But another amazing thing about our brain is that we’re never actually fooled into thinking it’s a real person looking back at us. We might do a second take, but most normal brains can tell the difference between a man and the Moon.

Neuroscientists from the Massachusetts Institute of Technology wanted to investigate how the brain decides exactly what is and is not a face. Earlier studies have shown that the fusiform gyrus, located on the brain’s underside, responds to face-like shapes — but how does it sort flesh from rock?

Pawan Sinha, professor of brain and cognitive sciences at MIT, and students created a procession of images ranging from those that look nothing like faces to genuine faces. For the ones in the middle — structures, formations, smudges and shapes that give us a pareidolic reaction that causes us to see a face — they used photographs that machine vision systems had falsely tagged as faces.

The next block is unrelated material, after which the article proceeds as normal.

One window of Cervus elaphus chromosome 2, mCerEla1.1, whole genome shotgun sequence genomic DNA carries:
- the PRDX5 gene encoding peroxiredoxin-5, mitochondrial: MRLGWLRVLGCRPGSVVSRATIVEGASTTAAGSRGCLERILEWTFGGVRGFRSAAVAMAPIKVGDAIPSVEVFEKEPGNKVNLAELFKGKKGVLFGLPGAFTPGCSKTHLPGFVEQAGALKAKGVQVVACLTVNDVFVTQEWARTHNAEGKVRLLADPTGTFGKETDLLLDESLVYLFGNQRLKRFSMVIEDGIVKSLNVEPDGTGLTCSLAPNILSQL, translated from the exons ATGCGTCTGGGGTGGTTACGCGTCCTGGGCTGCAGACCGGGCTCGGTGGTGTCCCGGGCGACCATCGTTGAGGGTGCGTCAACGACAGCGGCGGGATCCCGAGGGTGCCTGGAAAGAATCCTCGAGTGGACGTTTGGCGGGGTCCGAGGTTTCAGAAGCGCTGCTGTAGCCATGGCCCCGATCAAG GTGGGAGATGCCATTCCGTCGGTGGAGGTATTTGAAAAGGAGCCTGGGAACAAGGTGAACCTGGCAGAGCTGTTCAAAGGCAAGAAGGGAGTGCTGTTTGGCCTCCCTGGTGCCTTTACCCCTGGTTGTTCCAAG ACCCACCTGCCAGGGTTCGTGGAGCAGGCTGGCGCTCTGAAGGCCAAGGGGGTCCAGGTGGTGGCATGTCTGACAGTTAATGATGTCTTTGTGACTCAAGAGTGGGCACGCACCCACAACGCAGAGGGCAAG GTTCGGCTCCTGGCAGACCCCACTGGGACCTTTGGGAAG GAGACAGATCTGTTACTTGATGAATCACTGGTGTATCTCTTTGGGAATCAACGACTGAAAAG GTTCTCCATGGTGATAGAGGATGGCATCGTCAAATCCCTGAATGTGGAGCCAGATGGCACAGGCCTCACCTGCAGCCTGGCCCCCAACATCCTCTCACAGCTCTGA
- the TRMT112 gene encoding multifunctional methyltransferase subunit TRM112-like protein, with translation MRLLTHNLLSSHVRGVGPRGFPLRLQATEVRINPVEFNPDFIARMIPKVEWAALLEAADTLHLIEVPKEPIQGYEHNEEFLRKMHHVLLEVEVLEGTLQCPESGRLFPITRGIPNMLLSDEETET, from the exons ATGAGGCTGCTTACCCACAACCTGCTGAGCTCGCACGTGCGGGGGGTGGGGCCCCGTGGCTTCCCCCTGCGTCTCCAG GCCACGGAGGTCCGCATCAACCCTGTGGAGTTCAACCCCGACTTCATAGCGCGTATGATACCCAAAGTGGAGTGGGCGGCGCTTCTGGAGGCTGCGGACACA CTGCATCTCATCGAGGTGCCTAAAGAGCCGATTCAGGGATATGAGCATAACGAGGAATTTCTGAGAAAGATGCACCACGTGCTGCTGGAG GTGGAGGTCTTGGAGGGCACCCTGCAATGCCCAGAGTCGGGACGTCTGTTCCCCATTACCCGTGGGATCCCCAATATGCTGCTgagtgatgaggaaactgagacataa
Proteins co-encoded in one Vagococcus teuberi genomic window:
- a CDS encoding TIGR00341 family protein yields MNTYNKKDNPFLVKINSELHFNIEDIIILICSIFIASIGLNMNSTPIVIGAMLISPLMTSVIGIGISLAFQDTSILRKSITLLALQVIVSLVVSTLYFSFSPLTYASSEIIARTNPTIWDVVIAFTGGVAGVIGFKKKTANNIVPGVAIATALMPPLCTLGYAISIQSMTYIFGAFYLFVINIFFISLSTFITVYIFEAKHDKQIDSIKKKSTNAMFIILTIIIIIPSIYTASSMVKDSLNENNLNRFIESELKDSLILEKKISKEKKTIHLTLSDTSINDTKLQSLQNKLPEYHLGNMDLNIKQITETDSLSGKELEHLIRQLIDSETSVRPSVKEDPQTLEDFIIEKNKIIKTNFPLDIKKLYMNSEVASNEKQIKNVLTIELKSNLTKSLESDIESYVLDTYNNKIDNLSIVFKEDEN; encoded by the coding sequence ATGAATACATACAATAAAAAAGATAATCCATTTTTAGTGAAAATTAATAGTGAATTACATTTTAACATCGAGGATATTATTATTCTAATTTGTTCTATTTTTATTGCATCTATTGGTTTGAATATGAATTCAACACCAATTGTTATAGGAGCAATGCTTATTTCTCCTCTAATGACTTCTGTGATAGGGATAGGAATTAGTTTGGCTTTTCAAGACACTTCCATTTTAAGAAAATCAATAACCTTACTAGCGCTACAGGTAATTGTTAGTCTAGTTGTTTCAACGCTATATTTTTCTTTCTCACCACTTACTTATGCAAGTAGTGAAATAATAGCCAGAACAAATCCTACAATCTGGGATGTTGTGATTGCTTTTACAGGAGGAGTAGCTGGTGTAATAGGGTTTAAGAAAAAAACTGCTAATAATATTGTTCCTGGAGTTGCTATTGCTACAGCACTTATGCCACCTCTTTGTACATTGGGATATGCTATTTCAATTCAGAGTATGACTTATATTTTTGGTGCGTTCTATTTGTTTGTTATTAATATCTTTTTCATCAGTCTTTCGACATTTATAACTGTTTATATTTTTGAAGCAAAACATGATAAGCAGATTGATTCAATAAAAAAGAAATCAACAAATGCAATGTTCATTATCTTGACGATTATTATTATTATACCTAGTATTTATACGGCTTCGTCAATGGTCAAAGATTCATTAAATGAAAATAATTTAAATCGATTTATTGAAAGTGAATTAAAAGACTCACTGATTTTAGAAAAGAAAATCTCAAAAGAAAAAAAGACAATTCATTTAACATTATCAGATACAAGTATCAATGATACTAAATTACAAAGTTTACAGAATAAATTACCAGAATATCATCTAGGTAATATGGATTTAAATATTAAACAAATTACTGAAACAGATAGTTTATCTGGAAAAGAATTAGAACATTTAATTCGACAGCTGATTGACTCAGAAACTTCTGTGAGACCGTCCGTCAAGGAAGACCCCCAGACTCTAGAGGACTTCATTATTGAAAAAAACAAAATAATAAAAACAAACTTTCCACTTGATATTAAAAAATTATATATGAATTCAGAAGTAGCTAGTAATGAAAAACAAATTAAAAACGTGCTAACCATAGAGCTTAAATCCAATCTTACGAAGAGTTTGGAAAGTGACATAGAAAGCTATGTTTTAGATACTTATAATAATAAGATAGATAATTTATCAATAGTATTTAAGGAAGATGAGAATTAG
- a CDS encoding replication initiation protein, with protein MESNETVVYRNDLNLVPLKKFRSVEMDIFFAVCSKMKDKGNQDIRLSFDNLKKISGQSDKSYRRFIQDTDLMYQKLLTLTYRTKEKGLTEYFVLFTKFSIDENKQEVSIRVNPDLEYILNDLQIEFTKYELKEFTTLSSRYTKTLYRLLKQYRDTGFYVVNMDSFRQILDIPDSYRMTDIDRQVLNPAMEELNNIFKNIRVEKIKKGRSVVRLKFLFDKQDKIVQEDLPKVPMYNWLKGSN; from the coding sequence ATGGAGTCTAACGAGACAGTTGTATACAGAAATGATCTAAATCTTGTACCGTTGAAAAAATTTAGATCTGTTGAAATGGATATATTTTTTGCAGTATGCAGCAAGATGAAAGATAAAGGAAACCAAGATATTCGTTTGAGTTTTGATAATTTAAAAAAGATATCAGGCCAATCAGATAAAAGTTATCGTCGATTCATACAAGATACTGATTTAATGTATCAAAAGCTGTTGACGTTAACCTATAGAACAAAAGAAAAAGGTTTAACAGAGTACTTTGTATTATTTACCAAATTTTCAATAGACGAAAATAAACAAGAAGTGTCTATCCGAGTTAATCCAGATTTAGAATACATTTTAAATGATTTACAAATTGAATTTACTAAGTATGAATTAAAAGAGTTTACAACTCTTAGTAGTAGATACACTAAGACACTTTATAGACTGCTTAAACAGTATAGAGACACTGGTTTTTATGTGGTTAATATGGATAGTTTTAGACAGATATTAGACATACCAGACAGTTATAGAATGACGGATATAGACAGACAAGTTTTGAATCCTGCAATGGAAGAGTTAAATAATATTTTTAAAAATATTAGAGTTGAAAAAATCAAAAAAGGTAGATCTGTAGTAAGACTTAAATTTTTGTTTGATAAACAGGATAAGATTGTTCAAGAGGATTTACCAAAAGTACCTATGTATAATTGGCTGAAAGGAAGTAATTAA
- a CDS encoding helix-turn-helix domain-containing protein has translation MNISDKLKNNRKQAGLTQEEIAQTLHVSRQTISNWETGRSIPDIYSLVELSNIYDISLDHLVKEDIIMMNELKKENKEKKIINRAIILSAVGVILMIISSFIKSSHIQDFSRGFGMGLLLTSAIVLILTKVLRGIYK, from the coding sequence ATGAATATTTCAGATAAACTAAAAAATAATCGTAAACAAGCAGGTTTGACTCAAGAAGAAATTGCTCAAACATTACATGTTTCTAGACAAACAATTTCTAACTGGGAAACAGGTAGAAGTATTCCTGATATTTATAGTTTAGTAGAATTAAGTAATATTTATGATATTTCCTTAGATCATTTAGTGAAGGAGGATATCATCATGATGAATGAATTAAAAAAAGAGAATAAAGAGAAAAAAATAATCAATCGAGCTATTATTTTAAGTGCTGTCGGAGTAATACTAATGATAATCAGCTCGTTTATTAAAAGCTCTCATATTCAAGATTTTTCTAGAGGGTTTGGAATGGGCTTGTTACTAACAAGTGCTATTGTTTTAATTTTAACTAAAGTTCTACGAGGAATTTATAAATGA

By doing a series of one-to-one comparisons, the human observers rated how face-like each of the images were. And while the subjects sorted out the photographs, functional magnetic resonance imaging (fMRI) was used to scan their brains and look for activity.

The neuroscientists found different activity patterns on each side of the brain. On the left, the activity patterns changed very gradually as images became more like faces and there was no clear distinction between faces and non-faces. The left side would flare if someone was looking at a human or an eerily face-like formation of rocks.